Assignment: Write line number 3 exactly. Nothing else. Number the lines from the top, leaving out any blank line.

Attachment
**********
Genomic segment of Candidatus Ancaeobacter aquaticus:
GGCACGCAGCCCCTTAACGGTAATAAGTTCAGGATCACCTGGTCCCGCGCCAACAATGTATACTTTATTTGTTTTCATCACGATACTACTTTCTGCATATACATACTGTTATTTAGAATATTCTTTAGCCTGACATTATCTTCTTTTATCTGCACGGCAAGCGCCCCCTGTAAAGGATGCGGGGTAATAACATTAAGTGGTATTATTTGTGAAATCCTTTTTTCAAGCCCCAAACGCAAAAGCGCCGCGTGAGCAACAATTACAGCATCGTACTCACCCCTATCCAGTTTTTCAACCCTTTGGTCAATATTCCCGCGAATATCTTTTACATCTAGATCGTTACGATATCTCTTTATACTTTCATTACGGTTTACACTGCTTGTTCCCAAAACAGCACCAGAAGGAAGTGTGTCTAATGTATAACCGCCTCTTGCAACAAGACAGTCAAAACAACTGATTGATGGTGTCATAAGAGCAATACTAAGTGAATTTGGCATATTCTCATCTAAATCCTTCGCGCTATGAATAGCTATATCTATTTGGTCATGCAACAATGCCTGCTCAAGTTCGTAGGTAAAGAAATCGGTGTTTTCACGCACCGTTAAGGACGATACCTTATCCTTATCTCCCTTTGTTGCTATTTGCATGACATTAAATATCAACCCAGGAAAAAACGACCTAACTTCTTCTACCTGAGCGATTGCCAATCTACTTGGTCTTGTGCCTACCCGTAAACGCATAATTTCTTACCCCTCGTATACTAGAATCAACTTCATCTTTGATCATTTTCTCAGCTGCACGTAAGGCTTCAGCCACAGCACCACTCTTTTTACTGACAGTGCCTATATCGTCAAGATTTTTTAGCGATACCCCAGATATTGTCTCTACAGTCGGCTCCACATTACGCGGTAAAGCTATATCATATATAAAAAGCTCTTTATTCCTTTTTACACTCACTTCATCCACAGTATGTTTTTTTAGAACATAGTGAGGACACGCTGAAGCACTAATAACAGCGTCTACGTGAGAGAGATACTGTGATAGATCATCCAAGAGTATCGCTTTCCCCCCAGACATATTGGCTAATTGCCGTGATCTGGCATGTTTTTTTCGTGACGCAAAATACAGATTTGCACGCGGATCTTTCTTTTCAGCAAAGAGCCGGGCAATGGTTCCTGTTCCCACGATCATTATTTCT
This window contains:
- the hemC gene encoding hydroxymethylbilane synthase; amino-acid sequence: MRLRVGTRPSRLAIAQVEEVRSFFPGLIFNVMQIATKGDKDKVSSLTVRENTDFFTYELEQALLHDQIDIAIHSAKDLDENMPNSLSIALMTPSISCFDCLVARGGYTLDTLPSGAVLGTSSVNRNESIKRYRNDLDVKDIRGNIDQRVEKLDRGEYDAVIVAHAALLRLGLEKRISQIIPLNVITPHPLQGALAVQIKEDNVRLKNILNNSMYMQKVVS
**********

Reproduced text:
This window contains: